US Soccer Says “Financial Requirements” Main Reason for Denial of Sanctioning of NASL
IMS spoke with U.S. Soccer’s Neil Buethe late Friday afternoon. The USSF Media Relations Director confirmed that US Soccer had made a decision not to sanction the North American Soccer League for Division 2 pro soccer at this time.
“The NASL was granted provisional sanctioning on November 21 of last year,” explained Buethe. “At that time there were some waivers that NASL had requested. At the same time the board required site visits to certain teams, completion of financial audits and a few other financial requirements. Since then there’s been significant material changes in respect to NASL’s application. As a result the board, after careful consideration, decided not to sanction the NASL as a Division 2 professional league.”
Buethe explained that a review committee of Carlos Cordeiro, Executive Vice President Mike Edwards and Secretary General Dan Flynn presented their findings to the board on Thursday and the board made the decision not to sanction the NASL.
“The biggest hurdle was really some of the financial requirements,” said Buethe. He also said there where issues regarding ownership and organizational details to make sure the league was prepared to start the season, which is less than 3 months away.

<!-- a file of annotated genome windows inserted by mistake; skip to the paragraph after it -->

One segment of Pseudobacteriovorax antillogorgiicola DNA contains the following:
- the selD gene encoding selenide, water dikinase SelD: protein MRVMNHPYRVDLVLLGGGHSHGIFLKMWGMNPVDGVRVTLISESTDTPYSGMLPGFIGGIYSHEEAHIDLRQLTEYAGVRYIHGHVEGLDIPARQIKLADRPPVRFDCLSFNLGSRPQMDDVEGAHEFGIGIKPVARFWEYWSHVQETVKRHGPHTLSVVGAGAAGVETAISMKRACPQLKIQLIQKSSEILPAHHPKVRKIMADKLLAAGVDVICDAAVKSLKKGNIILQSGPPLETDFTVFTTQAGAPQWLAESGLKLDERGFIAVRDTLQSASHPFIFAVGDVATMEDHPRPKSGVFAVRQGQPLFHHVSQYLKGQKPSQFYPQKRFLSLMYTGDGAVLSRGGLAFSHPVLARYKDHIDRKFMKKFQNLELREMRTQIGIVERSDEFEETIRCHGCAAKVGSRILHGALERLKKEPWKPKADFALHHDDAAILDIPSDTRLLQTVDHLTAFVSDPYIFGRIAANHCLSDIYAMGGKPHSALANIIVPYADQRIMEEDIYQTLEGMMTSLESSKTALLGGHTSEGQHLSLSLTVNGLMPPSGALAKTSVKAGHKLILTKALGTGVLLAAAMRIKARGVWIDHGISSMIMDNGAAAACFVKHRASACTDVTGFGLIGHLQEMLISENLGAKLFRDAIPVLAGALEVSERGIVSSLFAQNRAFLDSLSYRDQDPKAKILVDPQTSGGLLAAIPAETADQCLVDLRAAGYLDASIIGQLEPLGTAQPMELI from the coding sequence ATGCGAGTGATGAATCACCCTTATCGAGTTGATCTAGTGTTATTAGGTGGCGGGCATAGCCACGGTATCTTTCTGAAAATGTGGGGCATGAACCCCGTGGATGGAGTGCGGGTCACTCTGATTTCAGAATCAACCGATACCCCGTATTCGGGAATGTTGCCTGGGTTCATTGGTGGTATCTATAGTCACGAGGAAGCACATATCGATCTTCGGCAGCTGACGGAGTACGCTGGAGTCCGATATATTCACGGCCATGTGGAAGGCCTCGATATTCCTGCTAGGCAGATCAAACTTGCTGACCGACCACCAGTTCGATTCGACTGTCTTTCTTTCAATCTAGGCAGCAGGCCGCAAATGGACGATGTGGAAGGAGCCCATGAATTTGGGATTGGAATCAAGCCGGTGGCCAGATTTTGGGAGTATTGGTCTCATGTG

“An unstable league or team can damage the market place and the sport overall if teams fold or have financial issues,” said Buethe. When pressed on the details of those financial requirements that were not met Buethe said he would not get into specifics or teams.
Buethe went on to explain that the USSF realized the need for enhanced pro league standards to help the long term stability of the league and the teams in the league.
“We wanted to create these professional league standards so we could ensure the long term stability of the leagues,” said Buethe. “Those standards were adapted in August. NASL was hoping we could waive one or two of those. When everything was looked at we said overall they are not meeting those standards that were set. We need to stick with those standards, there’s a reason why we made them. We’ve seen in the past that not following those standards sometimes can create issues when teams have financial problems.”
Buethe said the NASL had several options. One would be to reapply for D2 sanctioning any time it feels it meets those standards. Another option would be to apply for D3 sanctioning which would be separate from USL PRO. Buethe said it appeared that the NASL would fulfill those D3 standards if that’s the direction they wanted to go.
Note: Currently there are no specific D3 standards as there are for D2. There are general standards that all pro teams playing under the USSF umbrella must meet, but nothing specific to D3. IMS has been pressing US Soccer for a completion date of those D3 standards the federation said they were looking into last summer. After numerous inquiries about those dates US Soccer says it still does not have a completion date for those standards. Standards that IMS feel are important to ensure the long term stability to the league and its teams.